1. Communication.

By discussing the various implications of decisions made through the early design stages, we can help to avoid nasty surprises when the project is costed later. The client needs to invest enough time in their own project and ask as many questions as possible so they understand what is being proposed.

2. We must have a written project brief.

As a designer, we must first take the time to establish a formal brief, even if the client has not yet fully decided on their requirements. We must start from a known set of instructions, or through a brief sketching process come to a design that becomes the brief, and make sure all stakeholders agree to move forward. The more information that this brief contains, the more likely we are to get the design outcome right.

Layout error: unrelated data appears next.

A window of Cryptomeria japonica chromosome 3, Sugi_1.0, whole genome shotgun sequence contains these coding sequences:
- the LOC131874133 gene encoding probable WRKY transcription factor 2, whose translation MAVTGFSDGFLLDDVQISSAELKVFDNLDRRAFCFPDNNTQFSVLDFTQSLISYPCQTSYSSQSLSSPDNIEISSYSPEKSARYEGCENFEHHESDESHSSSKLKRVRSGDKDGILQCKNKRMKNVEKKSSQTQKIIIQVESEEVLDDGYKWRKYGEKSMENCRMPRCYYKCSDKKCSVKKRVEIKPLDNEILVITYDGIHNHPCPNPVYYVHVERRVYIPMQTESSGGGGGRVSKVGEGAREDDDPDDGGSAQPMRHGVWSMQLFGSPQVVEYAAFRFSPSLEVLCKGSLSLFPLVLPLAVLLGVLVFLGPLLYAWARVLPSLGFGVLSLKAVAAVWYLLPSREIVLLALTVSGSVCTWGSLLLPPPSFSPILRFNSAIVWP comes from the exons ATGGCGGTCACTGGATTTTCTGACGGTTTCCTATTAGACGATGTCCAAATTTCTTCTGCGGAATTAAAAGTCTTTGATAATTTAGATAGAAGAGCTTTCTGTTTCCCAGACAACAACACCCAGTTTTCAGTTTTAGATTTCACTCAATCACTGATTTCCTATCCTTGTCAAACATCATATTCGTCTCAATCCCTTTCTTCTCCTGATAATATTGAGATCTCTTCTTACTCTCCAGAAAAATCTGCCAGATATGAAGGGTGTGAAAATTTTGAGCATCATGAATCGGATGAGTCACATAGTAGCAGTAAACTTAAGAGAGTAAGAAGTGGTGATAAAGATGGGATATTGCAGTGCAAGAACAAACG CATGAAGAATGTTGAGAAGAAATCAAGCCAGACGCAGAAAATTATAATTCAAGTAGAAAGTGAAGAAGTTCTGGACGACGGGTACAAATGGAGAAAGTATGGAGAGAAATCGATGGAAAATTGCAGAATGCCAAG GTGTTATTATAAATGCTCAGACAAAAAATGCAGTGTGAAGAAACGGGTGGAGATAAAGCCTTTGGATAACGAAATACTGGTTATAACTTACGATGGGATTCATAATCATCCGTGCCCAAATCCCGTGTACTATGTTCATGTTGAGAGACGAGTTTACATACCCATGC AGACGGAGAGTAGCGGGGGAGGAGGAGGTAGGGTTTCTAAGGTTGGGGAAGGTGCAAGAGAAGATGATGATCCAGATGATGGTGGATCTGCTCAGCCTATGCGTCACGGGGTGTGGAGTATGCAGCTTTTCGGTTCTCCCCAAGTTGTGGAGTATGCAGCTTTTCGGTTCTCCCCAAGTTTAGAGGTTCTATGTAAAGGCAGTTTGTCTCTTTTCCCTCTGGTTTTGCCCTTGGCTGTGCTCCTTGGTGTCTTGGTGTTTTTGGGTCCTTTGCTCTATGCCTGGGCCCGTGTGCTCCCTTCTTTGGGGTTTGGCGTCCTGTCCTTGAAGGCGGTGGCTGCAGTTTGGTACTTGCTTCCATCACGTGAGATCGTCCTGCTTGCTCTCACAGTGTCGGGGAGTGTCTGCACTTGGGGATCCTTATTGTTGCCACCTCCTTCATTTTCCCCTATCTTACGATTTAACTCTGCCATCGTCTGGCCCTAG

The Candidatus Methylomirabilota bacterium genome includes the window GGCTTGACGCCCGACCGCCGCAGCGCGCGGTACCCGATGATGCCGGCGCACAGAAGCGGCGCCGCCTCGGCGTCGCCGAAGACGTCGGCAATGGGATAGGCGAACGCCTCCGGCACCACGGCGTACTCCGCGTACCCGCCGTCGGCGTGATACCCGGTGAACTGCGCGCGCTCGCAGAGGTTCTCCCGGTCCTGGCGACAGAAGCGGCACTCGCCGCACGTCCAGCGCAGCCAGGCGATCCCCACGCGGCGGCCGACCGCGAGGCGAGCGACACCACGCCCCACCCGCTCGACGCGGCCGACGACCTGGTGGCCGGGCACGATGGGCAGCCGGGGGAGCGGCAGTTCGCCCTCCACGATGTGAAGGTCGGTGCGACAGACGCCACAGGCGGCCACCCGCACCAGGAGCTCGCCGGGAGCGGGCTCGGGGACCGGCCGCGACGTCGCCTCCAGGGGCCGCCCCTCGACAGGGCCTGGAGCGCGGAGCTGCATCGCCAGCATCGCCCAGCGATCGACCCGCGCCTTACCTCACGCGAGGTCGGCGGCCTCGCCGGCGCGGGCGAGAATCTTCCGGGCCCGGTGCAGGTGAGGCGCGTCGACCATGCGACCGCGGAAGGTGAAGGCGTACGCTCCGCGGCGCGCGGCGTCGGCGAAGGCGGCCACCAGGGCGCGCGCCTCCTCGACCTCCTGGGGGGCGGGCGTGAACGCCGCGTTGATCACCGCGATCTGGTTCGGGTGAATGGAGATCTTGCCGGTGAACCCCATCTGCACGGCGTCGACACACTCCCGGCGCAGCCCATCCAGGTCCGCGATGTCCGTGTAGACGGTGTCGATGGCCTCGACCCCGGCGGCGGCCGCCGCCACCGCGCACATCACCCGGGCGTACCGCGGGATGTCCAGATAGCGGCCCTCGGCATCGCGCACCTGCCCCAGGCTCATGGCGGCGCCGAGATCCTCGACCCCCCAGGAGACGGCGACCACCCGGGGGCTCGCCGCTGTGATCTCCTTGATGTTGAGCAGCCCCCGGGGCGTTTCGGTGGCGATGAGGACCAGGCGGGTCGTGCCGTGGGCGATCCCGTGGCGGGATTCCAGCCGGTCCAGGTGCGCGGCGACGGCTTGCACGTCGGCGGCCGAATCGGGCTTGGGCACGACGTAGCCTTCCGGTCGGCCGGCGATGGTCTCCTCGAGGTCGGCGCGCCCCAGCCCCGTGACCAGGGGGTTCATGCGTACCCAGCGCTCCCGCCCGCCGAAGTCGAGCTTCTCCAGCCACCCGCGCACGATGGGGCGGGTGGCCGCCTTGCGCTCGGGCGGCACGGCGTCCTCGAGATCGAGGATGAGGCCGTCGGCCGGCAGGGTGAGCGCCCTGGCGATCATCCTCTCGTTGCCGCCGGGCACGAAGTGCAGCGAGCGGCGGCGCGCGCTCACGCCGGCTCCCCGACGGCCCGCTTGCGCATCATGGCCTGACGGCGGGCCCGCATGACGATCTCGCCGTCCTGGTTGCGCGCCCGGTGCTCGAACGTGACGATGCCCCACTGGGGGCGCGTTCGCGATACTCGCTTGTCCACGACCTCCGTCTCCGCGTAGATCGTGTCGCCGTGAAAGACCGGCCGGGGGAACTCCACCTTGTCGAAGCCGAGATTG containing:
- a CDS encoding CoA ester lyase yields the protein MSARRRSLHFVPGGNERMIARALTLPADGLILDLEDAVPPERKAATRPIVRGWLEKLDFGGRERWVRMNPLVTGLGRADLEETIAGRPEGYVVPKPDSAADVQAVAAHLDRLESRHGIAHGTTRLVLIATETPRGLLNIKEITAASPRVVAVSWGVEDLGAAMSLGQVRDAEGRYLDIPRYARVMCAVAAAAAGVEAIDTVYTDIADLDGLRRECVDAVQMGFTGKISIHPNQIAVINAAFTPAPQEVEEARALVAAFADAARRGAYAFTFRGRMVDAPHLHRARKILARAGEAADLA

Many projects go over budget because the client has not conveyed their expected level of finish in the brief. A good example is a kitchen, which can cost anywhere from $10k to $50 depending on finishes, inclusions and size.

3. We must have a budget and stick to that budget unless otherwise agreed.

If we don’t have a budget, or expected resale value for the property, and crosscheck whether this value is achievable against the brief, we cannot guarantee to meet your budget, or deliver an affordable project.

This will often require a quantity surveyor or builder’s opinions at key stages in the design process to help everybody understand where the project is heading, especially with one-off designs and renovation projects.